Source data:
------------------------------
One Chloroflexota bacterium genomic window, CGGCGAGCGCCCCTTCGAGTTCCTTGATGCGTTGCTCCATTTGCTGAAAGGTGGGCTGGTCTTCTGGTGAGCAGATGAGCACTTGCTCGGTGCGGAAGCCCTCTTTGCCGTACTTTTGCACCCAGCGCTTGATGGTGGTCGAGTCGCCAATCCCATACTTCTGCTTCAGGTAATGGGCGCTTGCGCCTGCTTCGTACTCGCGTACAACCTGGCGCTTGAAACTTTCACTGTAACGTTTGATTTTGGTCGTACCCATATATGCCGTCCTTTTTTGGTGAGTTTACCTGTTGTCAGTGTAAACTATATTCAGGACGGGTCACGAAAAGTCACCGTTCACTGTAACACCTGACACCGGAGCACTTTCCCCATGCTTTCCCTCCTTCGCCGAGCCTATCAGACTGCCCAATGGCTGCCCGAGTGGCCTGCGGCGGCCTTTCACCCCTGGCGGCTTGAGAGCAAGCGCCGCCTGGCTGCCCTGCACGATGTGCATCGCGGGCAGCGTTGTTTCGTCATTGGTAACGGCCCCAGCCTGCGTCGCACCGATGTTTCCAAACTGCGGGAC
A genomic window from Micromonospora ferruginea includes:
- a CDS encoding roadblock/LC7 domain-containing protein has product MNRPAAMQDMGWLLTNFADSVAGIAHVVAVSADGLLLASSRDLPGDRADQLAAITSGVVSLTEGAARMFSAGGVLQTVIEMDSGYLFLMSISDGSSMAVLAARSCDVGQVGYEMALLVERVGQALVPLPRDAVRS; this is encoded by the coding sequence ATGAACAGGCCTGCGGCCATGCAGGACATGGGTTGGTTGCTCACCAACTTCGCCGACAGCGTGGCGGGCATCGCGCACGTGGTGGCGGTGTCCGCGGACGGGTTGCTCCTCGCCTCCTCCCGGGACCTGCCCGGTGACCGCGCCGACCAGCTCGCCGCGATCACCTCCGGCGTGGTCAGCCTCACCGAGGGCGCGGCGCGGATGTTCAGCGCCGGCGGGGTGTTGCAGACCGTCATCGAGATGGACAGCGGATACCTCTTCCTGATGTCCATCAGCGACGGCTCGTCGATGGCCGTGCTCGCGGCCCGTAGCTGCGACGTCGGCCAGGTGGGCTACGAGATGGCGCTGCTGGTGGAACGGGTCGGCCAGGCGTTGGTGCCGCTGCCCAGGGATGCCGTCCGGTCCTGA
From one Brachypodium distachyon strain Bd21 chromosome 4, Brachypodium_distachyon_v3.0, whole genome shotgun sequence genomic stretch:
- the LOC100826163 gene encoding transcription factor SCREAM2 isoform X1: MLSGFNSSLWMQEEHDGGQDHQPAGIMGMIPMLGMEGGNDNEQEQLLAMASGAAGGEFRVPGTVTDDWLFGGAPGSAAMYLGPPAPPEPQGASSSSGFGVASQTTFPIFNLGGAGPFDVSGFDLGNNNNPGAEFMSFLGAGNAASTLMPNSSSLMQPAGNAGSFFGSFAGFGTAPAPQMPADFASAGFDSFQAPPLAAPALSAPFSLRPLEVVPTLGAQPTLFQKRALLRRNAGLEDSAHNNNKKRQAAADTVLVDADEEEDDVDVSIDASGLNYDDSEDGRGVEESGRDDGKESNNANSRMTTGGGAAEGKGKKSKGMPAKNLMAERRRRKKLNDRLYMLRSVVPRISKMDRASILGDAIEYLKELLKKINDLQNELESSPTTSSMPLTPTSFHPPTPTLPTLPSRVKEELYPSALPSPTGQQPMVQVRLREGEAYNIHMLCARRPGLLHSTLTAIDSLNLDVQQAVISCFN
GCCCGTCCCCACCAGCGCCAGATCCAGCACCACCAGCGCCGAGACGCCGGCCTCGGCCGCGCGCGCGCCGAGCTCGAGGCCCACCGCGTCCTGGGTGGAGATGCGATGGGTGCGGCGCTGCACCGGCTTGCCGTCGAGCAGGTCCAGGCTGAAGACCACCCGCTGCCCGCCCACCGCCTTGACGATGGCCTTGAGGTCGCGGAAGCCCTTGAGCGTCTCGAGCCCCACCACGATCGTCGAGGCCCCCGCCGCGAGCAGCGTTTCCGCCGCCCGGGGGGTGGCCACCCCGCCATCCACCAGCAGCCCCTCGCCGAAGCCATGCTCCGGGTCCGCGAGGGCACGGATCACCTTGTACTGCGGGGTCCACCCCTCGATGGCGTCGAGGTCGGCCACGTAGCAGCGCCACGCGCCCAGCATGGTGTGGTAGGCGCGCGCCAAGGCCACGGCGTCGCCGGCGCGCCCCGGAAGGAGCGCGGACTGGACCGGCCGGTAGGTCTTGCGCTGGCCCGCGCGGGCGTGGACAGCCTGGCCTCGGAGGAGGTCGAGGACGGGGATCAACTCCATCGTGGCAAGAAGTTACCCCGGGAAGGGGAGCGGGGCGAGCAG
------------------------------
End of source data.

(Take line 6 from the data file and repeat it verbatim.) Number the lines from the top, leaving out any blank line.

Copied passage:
GCCCGTCCCCACCAGCGCCAGATCCAGCACCACCAGCGCCGAGACGCCGGCCTCGGCCGCGCGCGCGCCGAGCTCGAGGCCCACCGCGTCCTGGGTGGAGATGCGATGGGTGCGGCGCTGCACCGGCTTGCCGTCGAGCAGGTCCAGGCTGAAGACCACCCGCTGCCCGCCCACCGCCTTGACGATGGCCTTGAGGTCGCGGAAGCCCTTGAGCGTCTCGAGCCCCACCACGATCGTCGAGGCCCCCGCCGCGAGCAGCGTTTCCGCCGCCCGGGGGGTGGCCACCCCGCCATCCACCAGCAGCCCCTCGCCGAAGCCATGCTCCGGGTCCGCGAGGGCACGGATCACCTTGTACTGCGGGGTCCACCCCTCGATGGCGTCGAGGTCGGCCACGTAGCAGCGCCACGCGCCCAGCATGGTGTGGTAGGCGCGCGCCAAGGCCACGGCGTCGCCGGCGCGCCCCGGAAGGAGCGCGGACTGGACCGGCCGGTAGGTCTTGCGCTGGCCCGCGCGGGCGTGGACAGCCTGGCCTCGGAGGAGGTCGAGGACGGGGATCAACTCCATCGTGGCAAGAAGTTACCCCGGGAAGGGGAGCGGGGCGAGCAG